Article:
How much is too much for a departing CEO of a bankrupt airline? A federal bankruptcy judge says it would be “inappropriate” to approve a $20 million dollar exit payment to Tom Horton, the outgoing CEO of American Airlines. Judge Sean Lane approved the $11 billion merger of American and US Airways on Wednesday. This clears the way for the two carriers to form the world’s biggest airline, with 6,700 daily flights and annual revenue of $40 billion.
The merger, first announced last month, still needs approval from antitrust regulators and US Airways shareholders. It is expected to close by the fall. American has been in bankruptcy protection since November 2011. Horton negotiated his big payout as part of the merger agreement. The judge said the severance package was his “only hang-up” with the merger, and plans to issue a written decision at a later date detailing his reasoning. US Airways CEO Doug Parker, who championed the merger despite Horton’s initial resistance, is set to run the combined airline.
CEO pay has soared in recent years. According to a new USA Today analysis of 145 large corporations, the average paycheck for a chief executive last year rose 8 percent from a year earlier to $9.7 million. Executive pay hikes continue as many companies hold down employee wage increases. When things go wrong, however, CEOs can see their compensation cut back. The Wall Street Journal reports Chevron’s board has cut pay for its CEO and other top executives following a string of accidents since late 2011. Certain awards “related to stock performance” were cut by 11 percent and bonuses by at least 10 percent for CEO John Watson and several other top Chevron executives, a source told The Journal.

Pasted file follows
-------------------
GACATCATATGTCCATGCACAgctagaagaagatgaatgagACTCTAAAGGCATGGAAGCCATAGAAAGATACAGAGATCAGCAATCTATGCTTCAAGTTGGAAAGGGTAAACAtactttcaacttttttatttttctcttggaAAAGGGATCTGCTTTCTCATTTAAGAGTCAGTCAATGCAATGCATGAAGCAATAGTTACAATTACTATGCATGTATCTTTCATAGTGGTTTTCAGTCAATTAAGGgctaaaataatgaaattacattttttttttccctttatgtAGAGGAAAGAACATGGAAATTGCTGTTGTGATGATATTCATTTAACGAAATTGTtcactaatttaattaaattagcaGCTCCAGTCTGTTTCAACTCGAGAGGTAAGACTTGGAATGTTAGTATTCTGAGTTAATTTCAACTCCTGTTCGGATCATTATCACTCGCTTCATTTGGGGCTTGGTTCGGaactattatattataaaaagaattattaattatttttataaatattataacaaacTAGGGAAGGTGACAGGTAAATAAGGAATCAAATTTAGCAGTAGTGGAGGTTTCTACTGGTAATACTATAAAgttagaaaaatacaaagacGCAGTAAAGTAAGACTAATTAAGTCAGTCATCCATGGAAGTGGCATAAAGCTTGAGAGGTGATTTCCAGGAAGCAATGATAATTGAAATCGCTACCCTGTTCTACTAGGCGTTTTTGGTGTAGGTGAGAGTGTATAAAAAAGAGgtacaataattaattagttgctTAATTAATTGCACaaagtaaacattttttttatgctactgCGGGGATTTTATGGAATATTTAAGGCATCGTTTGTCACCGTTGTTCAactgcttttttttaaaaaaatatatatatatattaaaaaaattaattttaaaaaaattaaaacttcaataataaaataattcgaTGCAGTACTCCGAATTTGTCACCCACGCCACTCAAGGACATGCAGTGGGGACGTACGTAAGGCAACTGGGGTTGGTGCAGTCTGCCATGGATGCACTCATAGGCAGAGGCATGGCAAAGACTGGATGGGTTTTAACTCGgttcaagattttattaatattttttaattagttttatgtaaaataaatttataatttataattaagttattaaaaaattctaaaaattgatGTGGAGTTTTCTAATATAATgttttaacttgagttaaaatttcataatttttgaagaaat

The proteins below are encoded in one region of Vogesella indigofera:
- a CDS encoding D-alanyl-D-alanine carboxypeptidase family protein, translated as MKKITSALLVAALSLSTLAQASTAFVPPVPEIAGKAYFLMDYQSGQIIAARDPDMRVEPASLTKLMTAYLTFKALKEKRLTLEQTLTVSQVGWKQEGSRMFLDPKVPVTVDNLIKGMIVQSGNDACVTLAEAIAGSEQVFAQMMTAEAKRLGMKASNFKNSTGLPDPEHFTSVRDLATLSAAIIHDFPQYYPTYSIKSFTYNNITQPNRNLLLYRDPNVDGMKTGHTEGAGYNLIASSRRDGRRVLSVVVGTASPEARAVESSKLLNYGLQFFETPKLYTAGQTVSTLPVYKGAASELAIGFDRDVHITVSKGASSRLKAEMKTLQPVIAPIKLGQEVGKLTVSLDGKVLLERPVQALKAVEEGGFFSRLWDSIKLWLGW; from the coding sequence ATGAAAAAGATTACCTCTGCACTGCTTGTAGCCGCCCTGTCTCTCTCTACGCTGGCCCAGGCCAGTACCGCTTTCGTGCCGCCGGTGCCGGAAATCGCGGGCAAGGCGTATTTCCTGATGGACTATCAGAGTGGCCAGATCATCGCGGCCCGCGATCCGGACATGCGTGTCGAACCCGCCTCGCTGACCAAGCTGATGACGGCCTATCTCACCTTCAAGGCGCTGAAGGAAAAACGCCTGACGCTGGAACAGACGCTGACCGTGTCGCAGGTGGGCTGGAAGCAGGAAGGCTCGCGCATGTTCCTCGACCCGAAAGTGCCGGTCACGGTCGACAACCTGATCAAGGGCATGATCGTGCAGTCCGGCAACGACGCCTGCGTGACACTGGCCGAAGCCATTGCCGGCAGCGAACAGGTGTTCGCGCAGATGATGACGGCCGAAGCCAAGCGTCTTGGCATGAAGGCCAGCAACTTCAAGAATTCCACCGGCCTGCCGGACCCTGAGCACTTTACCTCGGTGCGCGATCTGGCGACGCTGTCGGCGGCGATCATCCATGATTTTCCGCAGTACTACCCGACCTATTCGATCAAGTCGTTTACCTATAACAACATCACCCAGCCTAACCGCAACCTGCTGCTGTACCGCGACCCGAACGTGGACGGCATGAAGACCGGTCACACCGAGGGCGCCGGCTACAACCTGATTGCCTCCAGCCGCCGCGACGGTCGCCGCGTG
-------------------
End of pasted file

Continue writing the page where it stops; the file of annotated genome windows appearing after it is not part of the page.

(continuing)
Imagine having no access to your bank account for two weeks because the government ordered a bank closure. That’s what happened on Cyprus. This morning the island nation’s banks are open again after the longest closure in Europe for decades. Customers now have access to their accounts, but with strict limits on withdrawals. Lines formed at some bank branches which were closed since March 16 while politicians wrangled over how to come up with enough funds to qualify for an international bailout. That agreement was finally reached in Brussels early Monday. Renewed jitters about Europe’s debt crisis sent international stock markets lower today.
With the April 15 tax filing deadline approaching the US Justice Department says it has closed more than 30 unscrupulous tax preparers and tax fraud promoters in the last six months. Some charged exorbitant fees others made deceptive loans.
Richard Davies Business Correspondent ABC News Radio abcnews.com Twitter: daviesabc